Archives for March 2012


Writer’s block hurts!

It’s no fun to stare at a blank page, knowing you have something to say but unable to get to it. In the course of ghostwriting 30 books, editing some 100 manuscripts, and facing deadlines as an investigative reporter and marketing copywriter—I learned how to dissolve writer’s block and step back into the Zone.

I call it the COCO system and add an A (COCOA) whenever it seems like a little sugar will help as well. Writer’s block usually comes from lack of:

1. CLARITY. It’s hard to produce pages or enjoy writing when we don’t know exactly where we’re going, why we’re going there, and how we’ll know when we’re there. Before you start writing, ask yourself:

  • What do I want to say?
  • To whom?
  • Why? What is the specific result I want to produce?
  • How many words or pages do I have to say it?

2. ORGANIZATION. It can be fun just to follow our noses and go wherever our writing takes us—but not having a specific plan or structure for what we’re writing can also act as a “stop.” When I find myself staring at the computer screen, my mind slowly turning to oatmeal, gloom and doom beginning to set in, it’s often because I’m afraid to start out in any particular direction for fear it will be the “wrong”one. It is often useful to have an outline or at least a Table of Contents. Here is a fast, efficient, easy way to create one:

  • Make a list of all the subjects you want to cover.
  • Select the 10-15 most important ideas.
  • Group the rest of your ideas inside these major ideas as subheads.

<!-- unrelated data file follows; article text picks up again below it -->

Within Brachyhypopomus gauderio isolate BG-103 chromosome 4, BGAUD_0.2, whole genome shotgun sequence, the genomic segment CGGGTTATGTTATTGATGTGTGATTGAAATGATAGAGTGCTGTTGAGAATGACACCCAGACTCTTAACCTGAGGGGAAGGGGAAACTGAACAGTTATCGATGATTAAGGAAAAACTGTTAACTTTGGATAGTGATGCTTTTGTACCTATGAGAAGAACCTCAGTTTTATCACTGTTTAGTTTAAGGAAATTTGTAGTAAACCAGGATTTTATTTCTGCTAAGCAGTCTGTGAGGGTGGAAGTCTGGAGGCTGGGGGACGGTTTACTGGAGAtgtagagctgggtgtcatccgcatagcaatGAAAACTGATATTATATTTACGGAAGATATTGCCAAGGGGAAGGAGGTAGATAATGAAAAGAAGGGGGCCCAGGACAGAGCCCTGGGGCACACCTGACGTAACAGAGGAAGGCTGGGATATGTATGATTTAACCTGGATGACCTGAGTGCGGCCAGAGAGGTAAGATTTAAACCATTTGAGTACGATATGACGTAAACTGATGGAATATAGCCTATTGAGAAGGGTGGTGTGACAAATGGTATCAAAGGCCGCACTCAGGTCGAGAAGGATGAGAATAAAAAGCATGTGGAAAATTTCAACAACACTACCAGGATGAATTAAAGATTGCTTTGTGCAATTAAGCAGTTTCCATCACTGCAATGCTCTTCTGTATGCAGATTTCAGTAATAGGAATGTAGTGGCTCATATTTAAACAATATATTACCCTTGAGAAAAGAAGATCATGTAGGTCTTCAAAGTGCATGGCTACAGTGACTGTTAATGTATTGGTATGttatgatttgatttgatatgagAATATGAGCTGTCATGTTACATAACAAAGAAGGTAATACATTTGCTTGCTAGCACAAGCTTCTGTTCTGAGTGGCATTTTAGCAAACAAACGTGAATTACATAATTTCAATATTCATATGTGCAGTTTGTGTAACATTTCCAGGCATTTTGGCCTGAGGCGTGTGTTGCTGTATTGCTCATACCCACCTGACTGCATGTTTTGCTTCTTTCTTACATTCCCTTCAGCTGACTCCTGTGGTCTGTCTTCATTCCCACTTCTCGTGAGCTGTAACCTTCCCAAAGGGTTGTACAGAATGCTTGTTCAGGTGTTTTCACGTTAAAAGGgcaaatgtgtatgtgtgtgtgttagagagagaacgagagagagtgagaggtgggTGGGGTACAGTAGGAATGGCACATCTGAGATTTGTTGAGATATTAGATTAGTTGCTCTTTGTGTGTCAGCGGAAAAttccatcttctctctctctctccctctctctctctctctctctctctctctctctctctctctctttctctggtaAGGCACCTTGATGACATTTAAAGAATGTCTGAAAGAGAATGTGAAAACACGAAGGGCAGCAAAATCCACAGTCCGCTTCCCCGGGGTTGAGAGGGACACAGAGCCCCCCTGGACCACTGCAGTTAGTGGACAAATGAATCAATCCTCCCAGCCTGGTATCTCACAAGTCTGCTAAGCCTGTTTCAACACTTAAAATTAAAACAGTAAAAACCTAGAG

• As more ideas occur to you, keep grouping them under your major headings.
  • Reorganize your major and minor headings as needed.

Keep your outline/Table of Contents flexible. Let it shift as your thinking organizes itself—but meanwhile, just keep following the outline until you see that it needs to be revised. Then revise it.

3. COHERENT WORK HABITS. This may seem obvious, but remember to:

  • Take off that chenille bathrobe and put on some clothes.
  • Organize your work space so that it is clean, clear, and set up to work for you.
  • Write in the times of day that work for you, and stick to whatever schedule you set up.
  • Set deadlines for yourself so that you don’t get into “on and on and on and I’ll never finish” writing.

4. OPTIMISM OR CONFIDENCE It’s easy for one unsuccessful bout with writer’s block to turn into a mental miasma of:

  • “I can’t do it!”
  • “It’s too overwhelming and I’m not up to it.”
  • “This was a bad idea anyway. Who do I think I am to try this?”
  • “I have writer’s block, so I can’t write.”

The best “fix” for writer’s block is to write your way out of it. Just write something, anything. Follow Anne Lamott’s suggestion in Bird by Bird: “Write shitty first drafts.” Then you have something on paper to edit. You can do it.

Another way to boost your confidence and optimism is to review the answers you gave to 1 and 2 above. It will remind you that you know where you are going, why, and how to get there.

Now, what about that A that turns COCO into COCOA? A is for Applause! Give yourself a big hand and remember to pat yourself on the back regularly and frequently for embracing the high challenge and calling of writing!



“When I’m on a deadline, my brain freezes and I can’t write,” my client Mary said.